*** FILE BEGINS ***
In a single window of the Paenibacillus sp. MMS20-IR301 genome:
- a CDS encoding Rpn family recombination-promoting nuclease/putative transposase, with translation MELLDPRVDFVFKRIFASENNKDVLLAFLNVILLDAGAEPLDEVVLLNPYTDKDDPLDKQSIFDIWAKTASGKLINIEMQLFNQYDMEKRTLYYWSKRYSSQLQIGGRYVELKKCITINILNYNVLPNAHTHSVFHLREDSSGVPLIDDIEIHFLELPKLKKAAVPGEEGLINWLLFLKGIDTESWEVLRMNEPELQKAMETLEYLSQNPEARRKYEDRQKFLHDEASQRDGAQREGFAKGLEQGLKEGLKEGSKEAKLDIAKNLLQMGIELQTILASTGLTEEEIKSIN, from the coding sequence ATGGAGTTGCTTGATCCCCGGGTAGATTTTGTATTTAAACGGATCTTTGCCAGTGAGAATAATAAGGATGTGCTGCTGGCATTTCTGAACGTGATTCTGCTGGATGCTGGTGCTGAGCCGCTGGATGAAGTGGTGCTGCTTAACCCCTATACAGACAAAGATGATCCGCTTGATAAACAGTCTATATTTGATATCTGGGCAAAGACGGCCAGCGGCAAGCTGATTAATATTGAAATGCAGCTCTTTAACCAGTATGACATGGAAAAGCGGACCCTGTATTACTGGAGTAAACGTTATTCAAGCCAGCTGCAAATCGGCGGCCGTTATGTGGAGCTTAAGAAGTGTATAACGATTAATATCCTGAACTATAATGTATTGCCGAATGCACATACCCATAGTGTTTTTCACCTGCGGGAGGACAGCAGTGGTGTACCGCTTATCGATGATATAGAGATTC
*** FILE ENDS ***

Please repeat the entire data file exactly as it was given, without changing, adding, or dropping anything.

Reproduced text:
In a single window of the Paenibacillus sp. MMS20-IR301 genome:
- a CDS encoding Rpn family recombination-promoting nuclease/putative transposase, with translation MELLDPRVDFVFKRIFASENNKDVLLAFLNVILLDAGAEPLDEVVLLNPYTDKDDPLDKQSIFDIWAKTASGKLINIEMQLFNQYDMEKRTLYYWSKRYSSQLQIGGRYVELKKCITINILNYNVLPNAHTHSVFHLREDSSGVPLIDDIEIHFLELPKLKKAAVPGEEGLINWLLFLKGIDTESWEVLRMNEPELQKAMETLEYLSQNPEARRKYEDRQKFLHDEASQRDGAQREGFAKGLEQGLKEGLKEGSKEAKLDIAKNLLQMGIELQTILASTGLTEEEIKSIN, from the coding sequence ATGGAGTTGCTTGATCCCCGGGTAGATTTTGTATTTAAACGGATCTTTGCCAGTGAGAATAATAAGGATGTGCTGCTGGCATTTCTGAACGTGATTCTGCTGGATGCTGGTGCTGAGCCGCTGGATGAAGTGGTGCTGCTTAACCCCTATACAGACAAAGATGATCCGCTTGATAAACAGTCTATATTTGATATCTGGGCAAAGACGGCCAGCGGCAAGCTGATTAATATTGAAATGCAGCTCTTTAACCAGTATGACATGGAAAAGCGGACCCTGTATTACTGGAGTAAACGTTATTCAAGCCAGCTGCAAATCGGCGGCCGTTATGTGGAGCTTAAGAAGTGTATAACGATTAATATCCTGAACTATAATGTATTGCCGAATGCACATACCCATAGTGTTTTTCACCTGCGGGAGGACAGCAGTGGTGTACCGCTTATCGATGATATAGAGATTC